My review of Ray Ortlund’s Short Biblical Theology of Marriage.
Several years ago when I would hear biblical teaching saying marriage is actually about the gospel, I thought God was overreaching. “God, that’s too much. I know you’re amazing in every way, but don’t retrofit marriage with an artificial purpose.”
Now, I shudder at such thinking. Since then my understanding of the gospel and marriage have deepened. What helped me overcome my unbelief was a fuller biblical theology of marriage—that is, understanding how the Bible’s grand narrative of Creation, Fall, Redemption, and Restoration share God’s glorious purposes in marriage and what it means for us today.
One of the new titles in Crossway’s Short Studies in Biblical Theology series is Marriage and the Mystery of the Gospel by Ray Ortlund. In it, Ortlund develops a biblical theology of marriage in four chapters:
1. Marriage in Genesis
2. Marriage in the Law, Wisdom, and Prophets
3. Marriage in the New Testament
4. Marriage in the World Today
Ortlund wrote with two yearnings in his heart:
First, I yearn for a recovery of joyful confidence in marriage as God originally gave it to us. This requires a humble, thoughtful return to biblical teachings. We will never see human sexuality restored without a rediscovery of Scripture as the consensus of our culture.
Second, I yearn for more men and women to experience enduring marital romance. We will never live in the human richness we all desire without our hearts strengthened by divine grace. So I am sending this book into the world as one more effort in my lifelong desire for reformation and revival in our generation.
Ray Ortlund has the mind of a scholar and the heart of a pastor. In this book, he has both firing on all cylinders with his academic precision clearly explaining rich biblical truths and his pastoral heart pointing us to the glory of Christ and guiding us t0 live faithfully in light of it.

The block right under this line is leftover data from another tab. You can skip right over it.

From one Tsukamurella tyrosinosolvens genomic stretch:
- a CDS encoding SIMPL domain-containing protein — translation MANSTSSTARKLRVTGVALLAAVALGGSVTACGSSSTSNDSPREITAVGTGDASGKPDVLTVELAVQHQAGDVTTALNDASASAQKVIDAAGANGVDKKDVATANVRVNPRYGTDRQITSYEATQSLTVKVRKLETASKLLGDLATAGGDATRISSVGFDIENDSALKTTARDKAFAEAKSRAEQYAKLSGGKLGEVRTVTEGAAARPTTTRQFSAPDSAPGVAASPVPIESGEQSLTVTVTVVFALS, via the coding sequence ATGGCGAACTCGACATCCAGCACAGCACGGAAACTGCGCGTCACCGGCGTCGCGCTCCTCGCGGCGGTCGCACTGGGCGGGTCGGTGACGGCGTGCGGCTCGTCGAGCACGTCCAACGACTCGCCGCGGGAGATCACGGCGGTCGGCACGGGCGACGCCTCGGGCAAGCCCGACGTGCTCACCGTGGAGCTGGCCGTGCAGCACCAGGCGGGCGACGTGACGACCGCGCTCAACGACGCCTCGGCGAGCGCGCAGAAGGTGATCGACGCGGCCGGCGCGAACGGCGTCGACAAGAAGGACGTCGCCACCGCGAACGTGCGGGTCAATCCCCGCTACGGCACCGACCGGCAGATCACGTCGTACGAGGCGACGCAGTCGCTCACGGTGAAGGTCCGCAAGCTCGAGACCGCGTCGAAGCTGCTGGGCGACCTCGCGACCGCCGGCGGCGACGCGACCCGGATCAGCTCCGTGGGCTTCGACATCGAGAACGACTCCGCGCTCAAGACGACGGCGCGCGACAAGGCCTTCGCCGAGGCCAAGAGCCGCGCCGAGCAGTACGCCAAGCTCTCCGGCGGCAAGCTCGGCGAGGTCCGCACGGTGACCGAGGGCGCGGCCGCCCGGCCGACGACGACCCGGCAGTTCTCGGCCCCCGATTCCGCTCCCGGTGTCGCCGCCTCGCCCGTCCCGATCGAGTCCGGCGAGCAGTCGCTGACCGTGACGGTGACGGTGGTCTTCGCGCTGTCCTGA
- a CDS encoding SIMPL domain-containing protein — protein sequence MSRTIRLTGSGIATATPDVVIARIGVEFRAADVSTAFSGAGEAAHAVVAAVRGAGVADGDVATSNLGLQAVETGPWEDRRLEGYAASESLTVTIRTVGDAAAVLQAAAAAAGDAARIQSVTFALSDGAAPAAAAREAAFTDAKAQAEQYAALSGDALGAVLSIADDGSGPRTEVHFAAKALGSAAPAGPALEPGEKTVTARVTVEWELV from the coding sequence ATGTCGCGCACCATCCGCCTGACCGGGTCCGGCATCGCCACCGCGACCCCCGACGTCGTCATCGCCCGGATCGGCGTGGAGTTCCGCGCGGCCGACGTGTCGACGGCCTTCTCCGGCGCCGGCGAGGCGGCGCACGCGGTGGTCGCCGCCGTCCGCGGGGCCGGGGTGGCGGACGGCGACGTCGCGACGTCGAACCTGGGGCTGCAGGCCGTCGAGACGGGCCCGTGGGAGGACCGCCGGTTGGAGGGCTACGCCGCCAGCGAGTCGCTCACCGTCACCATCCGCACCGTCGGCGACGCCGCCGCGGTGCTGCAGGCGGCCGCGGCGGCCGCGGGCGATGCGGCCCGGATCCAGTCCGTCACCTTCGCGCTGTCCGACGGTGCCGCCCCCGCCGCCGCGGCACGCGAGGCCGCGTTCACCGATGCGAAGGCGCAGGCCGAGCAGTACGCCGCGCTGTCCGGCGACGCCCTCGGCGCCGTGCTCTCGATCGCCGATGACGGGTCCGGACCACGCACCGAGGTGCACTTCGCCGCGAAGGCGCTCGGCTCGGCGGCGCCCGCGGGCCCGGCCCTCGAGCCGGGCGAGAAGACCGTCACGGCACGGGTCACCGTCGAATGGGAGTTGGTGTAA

As I read, I worshiped, repented, and asked God for help as a husband. The chapter on Genesis particularly led me to worship by seeing the perfect design of God in the universe, which has been a theme in my life the past year.
One squabble with the book is not what it does contain, but what it does not. While I realize the series is Short Studies in Biblical Theology, I finished the book wanting more teaching and application. Specifically, I wish the final chapter went deeper into marriage today since a biblical view of marriage is seen as subversive to secular trends and the “right side of history” today. But perhaps this critique isn’t fair because the book would then stray from its focus of presenting Scriptural teaching by moving to a cultural application of it. I also found myself longing for more on marriage’s connection to the gospel. I soon realized that my longing will be satisfied not with more teaching, but rather with a deeper faith in the truths of Scripture I already know.
All in all, Marriage and the Mystery of the Gospel provides a compelling and accessible treatment of a critical topic. If you’re looking for a practical guide to marriage rather than a biblical theology, consider Paul Tripp’s What Did You Expect? Redeeming the Realities of Marriage or Tim Keller’s The Meaning of Marriage.
Ray Ortlund talks Marriage and the Mystery of the Gospel